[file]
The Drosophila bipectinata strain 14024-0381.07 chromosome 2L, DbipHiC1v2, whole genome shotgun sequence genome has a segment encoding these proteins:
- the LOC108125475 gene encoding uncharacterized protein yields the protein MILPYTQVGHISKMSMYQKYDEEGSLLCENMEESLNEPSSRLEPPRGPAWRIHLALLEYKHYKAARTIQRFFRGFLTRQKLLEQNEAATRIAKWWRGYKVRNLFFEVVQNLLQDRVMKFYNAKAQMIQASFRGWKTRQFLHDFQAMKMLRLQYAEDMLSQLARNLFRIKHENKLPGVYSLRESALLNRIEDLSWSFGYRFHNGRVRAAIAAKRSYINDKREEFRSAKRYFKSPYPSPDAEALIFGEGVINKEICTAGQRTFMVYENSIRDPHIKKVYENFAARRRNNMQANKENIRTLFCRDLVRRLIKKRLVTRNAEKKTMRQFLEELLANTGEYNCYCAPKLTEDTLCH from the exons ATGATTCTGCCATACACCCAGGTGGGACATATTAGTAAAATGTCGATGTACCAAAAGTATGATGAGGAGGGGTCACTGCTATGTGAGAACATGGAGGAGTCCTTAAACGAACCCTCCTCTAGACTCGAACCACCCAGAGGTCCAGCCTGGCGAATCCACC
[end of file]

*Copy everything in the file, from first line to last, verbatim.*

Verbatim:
The Drosophila bipectinata strain 14024-0381.07 chromosome 2L, DbipHiC1v2, whole genome shotgun sequence genome has a segment encoding these proteins:
- the LOC108125475 gene encoding uncharacterized protein yields the protein MILPYTQVGHISKMSMYQKYDEEGSLLCENMEESLNEPSSRLEPPRGPAWRIHLALLEYKHYKAARTIQRFFRGFLTRQKLLEQNEAATRIAKWWRGYKVRNLFFEVVQNLLQDRVMKFYNAKAQMIQASFRGWKTRQFLHDFQAMKMLRLQYAEDMLSQLARNLFRIKHENKLPGVYSLRESALLNRIEDLSWSFGYRFHNGRVRAAIAAKRSYINDKREEFRSAKRYFKSPYPSPDAEALIFGEGVINKEICTAGQRTFMVYENSIRDPHIKKVYENFAARRRNNMQANKENIRTLFCRDLVRRLIKKRLVTRNAEKKTMRQFLEELLANTGEYNCYCAPKLTEDTLCH from the exons ATGATTCTGCCATACACCCAGGTGGGACATATTAGTAAAATGTCGATGTACCAAAAGTATGATGAGGAGGGGTCACTGCTATGTGAGAACATGGAGGAGTCCTTAAACGAACCCTCCTCTAGACTCGAACCACCCAGAGGTCCAGCCTGGCGAATCCACC